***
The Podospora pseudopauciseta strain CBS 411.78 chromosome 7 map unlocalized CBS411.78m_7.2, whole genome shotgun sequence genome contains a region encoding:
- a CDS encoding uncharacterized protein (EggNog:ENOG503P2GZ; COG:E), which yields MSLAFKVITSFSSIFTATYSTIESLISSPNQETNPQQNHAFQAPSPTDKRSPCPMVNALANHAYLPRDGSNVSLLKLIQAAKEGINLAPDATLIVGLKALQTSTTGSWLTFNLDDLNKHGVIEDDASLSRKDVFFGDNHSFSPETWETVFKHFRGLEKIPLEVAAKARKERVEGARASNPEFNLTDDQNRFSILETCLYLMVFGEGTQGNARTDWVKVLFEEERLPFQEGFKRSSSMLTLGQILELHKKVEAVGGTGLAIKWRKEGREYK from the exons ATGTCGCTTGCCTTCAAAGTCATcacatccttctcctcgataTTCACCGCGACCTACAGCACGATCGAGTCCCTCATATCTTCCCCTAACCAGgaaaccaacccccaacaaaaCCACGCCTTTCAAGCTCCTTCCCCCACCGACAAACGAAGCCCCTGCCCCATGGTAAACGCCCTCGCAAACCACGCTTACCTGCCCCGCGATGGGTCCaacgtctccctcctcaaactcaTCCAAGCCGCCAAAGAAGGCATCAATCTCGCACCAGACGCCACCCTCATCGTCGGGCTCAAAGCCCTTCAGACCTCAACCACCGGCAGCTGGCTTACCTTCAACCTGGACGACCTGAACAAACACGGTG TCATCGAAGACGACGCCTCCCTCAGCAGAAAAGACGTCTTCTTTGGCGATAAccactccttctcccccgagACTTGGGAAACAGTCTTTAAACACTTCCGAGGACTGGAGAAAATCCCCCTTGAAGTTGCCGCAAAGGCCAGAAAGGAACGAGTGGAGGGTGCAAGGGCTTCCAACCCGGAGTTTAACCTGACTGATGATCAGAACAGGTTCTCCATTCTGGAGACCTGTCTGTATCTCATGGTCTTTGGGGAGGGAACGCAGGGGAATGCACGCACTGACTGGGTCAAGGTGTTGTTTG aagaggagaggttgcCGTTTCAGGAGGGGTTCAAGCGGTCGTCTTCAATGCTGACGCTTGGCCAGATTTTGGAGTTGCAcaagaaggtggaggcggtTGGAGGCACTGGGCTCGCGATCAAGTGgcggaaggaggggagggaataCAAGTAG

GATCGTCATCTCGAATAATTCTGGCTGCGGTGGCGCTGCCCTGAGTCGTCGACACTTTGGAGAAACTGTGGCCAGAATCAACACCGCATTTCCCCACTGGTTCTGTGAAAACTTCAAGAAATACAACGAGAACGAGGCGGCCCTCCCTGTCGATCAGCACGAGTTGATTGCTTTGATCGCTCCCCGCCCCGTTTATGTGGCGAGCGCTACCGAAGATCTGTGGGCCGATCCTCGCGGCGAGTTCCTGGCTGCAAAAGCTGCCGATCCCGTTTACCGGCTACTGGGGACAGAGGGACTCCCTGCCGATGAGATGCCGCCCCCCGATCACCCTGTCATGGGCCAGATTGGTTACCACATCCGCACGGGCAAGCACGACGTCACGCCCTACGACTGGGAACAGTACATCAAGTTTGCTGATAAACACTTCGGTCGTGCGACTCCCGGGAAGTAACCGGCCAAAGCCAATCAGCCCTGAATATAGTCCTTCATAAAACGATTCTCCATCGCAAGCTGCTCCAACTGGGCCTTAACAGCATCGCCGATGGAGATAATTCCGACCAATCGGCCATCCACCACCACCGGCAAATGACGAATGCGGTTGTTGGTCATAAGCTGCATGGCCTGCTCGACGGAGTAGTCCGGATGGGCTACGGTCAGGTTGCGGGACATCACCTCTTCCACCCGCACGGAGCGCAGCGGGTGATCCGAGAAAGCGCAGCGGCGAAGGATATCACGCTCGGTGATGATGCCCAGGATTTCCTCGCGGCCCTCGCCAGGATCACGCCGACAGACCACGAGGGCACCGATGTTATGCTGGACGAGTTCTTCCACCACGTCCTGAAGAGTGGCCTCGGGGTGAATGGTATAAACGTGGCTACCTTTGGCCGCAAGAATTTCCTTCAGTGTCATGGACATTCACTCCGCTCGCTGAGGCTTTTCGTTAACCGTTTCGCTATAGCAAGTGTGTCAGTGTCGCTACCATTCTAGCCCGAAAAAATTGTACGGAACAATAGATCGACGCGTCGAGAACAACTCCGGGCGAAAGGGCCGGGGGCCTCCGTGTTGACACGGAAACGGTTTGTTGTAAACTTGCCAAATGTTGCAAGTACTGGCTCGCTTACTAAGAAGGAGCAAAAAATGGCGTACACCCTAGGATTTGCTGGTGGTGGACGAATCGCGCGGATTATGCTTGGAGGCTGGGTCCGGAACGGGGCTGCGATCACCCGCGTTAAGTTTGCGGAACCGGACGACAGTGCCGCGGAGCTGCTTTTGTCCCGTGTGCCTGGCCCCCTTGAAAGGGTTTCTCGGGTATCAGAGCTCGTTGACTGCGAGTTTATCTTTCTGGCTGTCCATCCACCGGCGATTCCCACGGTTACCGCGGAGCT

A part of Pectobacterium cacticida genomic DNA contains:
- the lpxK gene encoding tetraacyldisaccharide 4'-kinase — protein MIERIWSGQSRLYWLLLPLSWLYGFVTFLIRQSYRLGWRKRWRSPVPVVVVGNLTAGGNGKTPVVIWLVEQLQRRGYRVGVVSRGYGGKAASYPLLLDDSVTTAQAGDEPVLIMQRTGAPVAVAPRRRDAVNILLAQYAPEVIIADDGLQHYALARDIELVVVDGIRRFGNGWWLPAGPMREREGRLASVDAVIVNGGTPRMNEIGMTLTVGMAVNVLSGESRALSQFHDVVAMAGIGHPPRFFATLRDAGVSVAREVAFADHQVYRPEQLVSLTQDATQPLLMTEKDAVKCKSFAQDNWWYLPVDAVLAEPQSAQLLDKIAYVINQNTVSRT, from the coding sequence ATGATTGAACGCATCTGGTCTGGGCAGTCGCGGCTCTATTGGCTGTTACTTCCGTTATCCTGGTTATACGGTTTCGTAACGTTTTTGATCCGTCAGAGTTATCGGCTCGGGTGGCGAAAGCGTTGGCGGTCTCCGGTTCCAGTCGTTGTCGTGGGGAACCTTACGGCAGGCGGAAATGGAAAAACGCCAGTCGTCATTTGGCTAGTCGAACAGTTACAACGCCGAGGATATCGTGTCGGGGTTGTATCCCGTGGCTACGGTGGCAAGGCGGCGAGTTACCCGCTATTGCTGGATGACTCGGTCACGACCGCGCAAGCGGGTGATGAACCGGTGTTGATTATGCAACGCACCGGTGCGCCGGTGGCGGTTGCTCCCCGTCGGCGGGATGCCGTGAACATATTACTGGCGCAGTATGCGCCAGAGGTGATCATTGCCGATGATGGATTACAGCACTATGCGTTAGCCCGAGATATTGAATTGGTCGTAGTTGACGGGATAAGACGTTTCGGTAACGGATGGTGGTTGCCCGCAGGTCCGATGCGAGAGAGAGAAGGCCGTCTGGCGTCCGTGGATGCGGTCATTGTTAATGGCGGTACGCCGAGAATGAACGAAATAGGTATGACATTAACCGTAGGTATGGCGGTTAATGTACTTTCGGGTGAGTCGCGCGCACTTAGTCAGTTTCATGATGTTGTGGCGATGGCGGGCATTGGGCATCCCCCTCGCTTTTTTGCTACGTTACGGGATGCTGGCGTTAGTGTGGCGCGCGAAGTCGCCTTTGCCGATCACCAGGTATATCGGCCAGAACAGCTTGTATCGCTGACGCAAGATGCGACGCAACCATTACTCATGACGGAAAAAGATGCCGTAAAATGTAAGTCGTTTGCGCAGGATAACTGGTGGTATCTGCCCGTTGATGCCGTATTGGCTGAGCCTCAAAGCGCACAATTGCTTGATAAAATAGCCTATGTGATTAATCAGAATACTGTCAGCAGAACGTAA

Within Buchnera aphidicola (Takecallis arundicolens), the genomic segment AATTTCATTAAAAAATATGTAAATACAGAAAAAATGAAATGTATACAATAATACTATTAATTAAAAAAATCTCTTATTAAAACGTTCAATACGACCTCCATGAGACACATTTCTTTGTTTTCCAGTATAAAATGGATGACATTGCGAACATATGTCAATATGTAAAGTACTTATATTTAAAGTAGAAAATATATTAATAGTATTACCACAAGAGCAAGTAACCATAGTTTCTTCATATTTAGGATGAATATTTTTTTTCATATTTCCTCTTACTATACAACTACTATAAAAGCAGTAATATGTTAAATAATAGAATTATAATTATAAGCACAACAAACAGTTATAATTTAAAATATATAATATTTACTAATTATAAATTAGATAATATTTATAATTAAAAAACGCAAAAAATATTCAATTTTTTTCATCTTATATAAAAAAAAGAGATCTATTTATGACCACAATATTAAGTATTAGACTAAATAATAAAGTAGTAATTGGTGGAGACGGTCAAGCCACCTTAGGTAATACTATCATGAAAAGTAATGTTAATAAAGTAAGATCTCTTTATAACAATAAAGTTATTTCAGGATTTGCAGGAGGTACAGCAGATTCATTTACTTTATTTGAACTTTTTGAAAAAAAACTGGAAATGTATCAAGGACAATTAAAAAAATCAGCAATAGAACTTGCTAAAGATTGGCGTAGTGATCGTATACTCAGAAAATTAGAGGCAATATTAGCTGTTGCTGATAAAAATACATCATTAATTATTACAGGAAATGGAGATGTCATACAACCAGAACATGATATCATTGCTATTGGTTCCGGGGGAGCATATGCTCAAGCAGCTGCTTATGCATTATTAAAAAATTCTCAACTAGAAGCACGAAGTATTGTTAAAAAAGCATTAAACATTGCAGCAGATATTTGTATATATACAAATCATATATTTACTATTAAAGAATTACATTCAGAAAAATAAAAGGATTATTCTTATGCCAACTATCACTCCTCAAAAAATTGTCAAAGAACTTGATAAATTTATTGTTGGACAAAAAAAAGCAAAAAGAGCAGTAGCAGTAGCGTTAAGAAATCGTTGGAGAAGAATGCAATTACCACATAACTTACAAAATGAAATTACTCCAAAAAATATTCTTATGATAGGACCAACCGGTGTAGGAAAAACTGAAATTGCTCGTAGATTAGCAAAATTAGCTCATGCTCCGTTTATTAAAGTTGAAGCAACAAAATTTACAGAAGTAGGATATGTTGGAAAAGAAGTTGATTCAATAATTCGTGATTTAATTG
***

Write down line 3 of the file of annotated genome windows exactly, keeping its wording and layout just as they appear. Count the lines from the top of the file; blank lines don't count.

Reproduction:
GATCGTCATCTCGAATAATTCTGGCTGCGGTGGCGCTGCCCTGAGTCGTCGACACTTTGGAGAAACTGTGGCCAGAATCAACACCGCATTTCCCCACTGGTTCTGTGAAAACTTCAAGAAATACAACGAGAACGAGGCGGCCCTCCCTGTCGATCAGCACGAGTTGATTGCTTTGATCGCTCCCCGCCCCGTTTATGTGGCGAGCGCTACCGAAGATCTGTGGGCCGATCCTCGCGGCGAGTTCCTGGCTGCAAAAGCTGCCGATCCCGTTTACCGGCTACTGGGGACAGAGGGACTCCCTGCCGATGAGATGCCGCCCCCCGATCACCCTGTCATGGGCCAGATTGGTTACCACATCCGCACGGGCAAGCACGACGTCACGCCCTACGACTGGGAACAGTACATCAAGTTTGCTGATAAACACTTCGGTCGTGCGACTCCCGGGAAGTAACCGGCCAAAGCCAATCAGCCCTGAATATAGTCCTTCATAAAACGATTCTCCATCGCAAGCTGCTCCAACTGGGCCTTAACAGCATCGCCGATGGAGATAATTCCGACCAATCGGCCATCCACCACCACCGGCAAATGACGAATGCGGTTGTTGGTCATAAGCTGCATGGCCTGCTCGACGGAGTAGTCCGGATGGGCTACGGTCAGGTTGCGGGACATCACCTCTTCCACCCGCACGGAGCGCAGCGGGTGATCCGAGAAAGCGCAGCGGCGAAGGATATCACGCTCGGTGATGATGCCCAGGATTTCCTCGCGGCCCTCGCCAGGATCACGCCGACAGACCACGAGGGCACCGATGTTATGCTGGACGAGTTCTTCCACCACGTCCTGAAGAGTGGCCTCGGGGTGAATGGTATAAACGTGGCTACCTTTGGCCGCAAGAATTTCCTTCAGTGTCATGGACATTCACTCCGCTCGCTGAGGCTTTTCGTTAACCGTTTCGCTATAGCAAGTGTGTCAGTGTCGCTACCATTCTAGCCCGAAAAAATTGTACGGAACAATAGATCGACGCGTCGAGAACAACTCCGGGCGAAAGGGCCGGGGGCCTCCGTGTTGACACGGAAACGGTTTGTTGTAAACTTGCCAAATGTTGCAAGTACTGGCTCGCTTACTAAGAAGGAGCAAAAAATGGCGTACACCCTAGGATTTGCTGGTGGTGGACGAATCGCGCGGATTATGCTTGGAGGCTGGGTCCGGAACGGGGCTGCGATCACCCGCGTTAAGTTTGCGGAACCGGACGACAGTGCCGCGGAGCTGCTTTTGTCCCGTGTGCCTGGCCCCCTTGAAAGGGTTTCTCGGGTATCAGAGCTCGTTGACTGCGAGTTTATCTTTCTGGCTGTCCATCCACCGGCGATTCCCACGGTTACCGCGGAGCT